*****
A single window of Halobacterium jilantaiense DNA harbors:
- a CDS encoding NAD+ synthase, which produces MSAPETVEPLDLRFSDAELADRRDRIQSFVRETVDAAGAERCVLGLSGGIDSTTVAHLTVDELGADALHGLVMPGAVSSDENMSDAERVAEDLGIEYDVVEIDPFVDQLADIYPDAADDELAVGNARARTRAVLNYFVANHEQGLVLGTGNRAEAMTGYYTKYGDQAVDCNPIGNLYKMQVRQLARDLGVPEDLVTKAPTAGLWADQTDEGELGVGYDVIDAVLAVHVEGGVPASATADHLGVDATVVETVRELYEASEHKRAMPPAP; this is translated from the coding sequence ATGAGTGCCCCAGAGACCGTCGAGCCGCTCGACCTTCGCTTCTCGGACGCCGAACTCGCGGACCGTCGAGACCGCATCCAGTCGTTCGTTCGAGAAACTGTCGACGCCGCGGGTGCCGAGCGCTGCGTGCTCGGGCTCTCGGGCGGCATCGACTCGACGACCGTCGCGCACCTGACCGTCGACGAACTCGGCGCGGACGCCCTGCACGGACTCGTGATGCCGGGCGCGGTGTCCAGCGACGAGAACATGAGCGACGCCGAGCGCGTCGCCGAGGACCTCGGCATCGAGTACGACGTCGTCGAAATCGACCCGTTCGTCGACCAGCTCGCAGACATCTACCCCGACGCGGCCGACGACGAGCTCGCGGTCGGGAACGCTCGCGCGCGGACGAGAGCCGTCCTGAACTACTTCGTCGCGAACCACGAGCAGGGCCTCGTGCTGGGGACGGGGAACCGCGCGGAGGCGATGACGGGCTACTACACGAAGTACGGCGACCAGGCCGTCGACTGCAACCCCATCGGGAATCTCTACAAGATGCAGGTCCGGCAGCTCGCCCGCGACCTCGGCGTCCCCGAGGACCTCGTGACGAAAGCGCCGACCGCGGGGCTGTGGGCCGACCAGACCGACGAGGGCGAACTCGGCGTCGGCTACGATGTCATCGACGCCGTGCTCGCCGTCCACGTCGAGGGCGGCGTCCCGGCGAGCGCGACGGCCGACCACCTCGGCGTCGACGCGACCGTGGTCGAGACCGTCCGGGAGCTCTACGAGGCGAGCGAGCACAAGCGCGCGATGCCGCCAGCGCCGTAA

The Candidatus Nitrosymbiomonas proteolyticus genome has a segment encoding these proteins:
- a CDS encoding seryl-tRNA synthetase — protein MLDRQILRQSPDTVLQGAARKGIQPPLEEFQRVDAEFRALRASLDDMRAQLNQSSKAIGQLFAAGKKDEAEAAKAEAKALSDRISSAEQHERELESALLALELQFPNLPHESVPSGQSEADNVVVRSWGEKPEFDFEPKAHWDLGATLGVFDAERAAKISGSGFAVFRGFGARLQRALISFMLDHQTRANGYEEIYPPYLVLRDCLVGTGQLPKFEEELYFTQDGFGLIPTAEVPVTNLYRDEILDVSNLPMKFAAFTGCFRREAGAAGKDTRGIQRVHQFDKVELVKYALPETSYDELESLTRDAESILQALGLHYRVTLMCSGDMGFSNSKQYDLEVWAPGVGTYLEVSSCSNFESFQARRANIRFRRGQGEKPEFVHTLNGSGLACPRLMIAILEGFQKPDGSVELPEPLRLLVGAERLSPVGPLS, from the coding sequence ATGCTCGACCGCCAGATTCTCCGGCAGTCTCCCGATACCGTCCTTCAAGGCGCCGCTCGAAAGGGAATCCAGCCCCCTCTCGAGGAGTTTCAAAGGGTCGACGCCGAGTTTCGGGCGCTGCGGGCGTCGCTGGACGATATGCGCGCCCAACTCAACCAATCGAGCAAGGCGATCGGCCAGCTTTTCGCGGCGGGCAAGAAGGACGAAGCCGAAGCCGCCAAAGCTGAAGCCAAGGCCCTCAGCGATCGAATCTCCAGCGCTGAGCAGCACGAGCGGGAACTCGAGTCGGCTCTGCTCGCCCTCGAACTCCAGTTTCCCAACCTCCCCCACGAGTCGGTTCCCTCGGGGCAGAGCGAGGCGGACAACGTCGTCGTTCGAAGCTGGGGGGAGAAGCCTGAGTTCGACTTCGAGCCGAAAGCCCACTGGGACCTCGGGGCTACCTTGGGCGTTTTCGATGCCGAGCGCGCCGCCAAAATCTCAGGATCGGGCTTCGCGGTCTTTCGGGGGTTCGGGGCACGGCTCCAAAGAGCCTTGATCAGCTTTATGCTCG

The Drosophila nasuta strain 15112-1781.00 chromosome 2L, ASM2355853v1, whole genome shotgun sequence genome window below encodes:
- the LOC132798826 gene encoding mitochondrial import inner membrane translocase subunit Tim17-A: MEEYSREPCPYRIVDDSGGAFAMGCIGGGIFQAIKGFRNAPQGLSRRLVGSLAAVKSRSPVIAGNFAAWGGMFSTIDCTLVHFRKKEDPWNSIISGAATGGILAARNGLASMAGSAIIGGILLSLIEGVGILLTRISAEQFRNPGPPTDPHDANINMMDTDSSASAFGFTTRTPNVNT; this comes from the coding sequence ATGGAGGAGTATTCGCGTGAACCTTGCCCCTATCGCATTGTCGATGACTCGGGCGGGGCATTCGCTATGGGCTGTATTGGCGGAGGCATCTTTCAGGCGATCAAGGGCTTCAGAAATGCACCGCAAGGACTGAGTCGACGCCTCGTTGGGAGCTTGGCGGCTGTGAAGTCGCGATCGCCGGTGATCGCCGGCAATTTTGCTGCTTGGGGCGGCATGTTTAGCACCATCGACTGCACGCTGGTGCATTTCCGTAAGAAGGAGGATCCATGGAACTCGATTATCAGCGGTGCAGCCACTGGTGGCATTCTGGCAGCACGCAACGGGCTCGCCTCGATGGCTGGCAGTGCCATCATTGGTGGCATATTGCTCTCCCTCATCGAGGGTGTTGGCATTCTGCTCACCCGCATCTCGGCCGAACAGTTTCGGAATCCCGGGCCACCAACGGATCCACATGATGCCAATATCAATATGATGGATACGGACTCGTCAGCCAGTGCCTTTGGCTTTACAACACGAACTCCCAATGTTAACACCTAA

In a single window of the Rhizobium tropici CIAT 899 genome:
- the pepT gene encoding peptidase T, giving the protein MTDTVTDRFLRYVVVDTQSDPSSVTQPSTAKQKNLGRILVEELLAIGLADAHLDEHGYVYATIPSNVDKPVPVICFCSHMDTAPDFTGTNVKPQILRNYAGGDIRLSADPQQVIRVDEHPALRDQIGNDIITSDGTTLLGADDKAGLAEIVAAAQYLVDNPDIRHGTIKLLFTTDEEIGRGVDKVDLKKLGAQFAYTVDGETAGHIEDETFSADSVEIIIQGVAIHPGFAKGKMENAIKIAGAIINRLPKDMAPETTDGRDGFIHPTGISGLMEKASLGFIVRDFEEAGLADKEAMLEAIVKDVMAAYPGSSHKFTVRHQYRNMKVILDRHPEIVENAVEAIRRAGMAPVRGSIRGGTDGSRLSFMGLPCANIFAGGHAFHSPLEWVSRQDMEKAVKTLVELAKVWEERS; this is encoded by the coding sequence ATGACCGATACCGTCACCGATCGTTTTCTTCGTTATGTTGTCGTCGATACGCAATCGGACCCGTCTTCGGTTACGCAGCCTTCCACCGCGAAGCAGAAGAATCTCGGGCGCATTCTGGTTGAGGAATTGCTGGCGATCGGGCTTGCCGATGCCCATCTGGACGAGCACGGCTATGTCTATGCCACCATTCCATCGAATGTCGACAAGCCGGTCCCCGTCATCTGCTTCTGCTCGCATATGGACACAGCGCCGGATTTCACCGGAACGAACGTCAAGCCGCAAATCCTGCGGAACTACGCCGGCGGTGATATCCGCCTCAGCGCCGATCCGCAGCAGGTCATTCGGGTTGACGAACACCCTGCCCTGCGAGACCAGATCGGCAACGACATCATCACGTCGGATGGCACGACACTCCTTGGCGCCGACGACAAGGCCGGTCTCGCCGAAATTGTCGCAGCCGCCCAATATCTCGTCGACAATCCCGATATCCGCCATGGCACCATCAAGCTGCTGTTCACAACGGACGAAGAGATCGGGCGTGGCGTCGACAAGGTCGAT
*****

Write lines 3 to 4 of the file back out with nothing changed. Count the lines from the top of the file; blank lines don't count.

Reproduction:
The Candidatus Nitrosymbiomonas proteolyticus genome has a segment encoding these proteins:
- a CDS encoding seryl-tRNA synthetase — protein MLDRQILRQSPDTVLQGAARKGIQPPLEEFQRVDAEFRALRASLDDMRAQLNQSSKAIGQLFAAGKKDEAEAAKAEAKALSDRISSAEQHERELESALLALELQFPNLPHESVPSGQSEADNVVVRSWGEKPEFDFEPKAHWDLGATLGVFDAERAAKISGSGFAVFRGFGARLQRALISFMLDHQTRANGYEEIYPPYLVLRDCLVGTGQLPKFEEELYFTQDGFGLIPTAEVPVTNLYRDEILDVSNLPMKFAAFTGCFRREAGAAGKDTRGIQRVHQFDKVELVKYALPETSYDELESLTRDAESILQALGLHYRVTLMCSGDMGFSNSKQYDLEVWAPGVGTYLEVSSCSNFESFQARRANIRFRRGQGEKPEFVHTLNGSGLACPRLMIAILEGFQKPDGSVELPEPLRLLVGAERLSPVGPLS, from the coding sequence ATGCTCGACCGCCAGATTCTCCGGCAGTCTCCCGATACCGTCCTTCAAGGCGCCGCTCGAAAGGGAATCCAGCCCCCTCTCGAGGAGTTTCAAAGGGTCGACGCCGAGTTTCGGGCGCTGCGGGCGTCGCTGGACGATATGCGCGCCCAACTCAACCAATCGAGCAAGGCGATCGGCCAGCTTTTCGCGGCGGGCAAGAAGGACGAAGCCGAAGCCGCCAAAGCTGAAGCCAAGGCCCTCAGCGATCGAATCTCCAGCGCTGAGCAGCACGAGCGGGAACTCGAGTCGGCTCTGCTCGCCCTCGAACTCCAGTTTCCCAACCTCCCCCACGAGTCGGTTCCCTCGGGGCAGAGCGAGGCGGACAACGTCGTCGTTCGAAGCTGGGGGGAGAAGCCTGAGTTCGACTTCGAGCCGAAAGCCCACTGGGACCTCGGGGCTACCTTGGGCGTTTTCGATGCCGAGCGCGCCGCCAAAATCTCAGGATCGGGCTTCGCGGTCTTTCGGGGGTTCGGGGCACGGCTCCAAAGAGCCTTGATCAGCTTTATGCTCG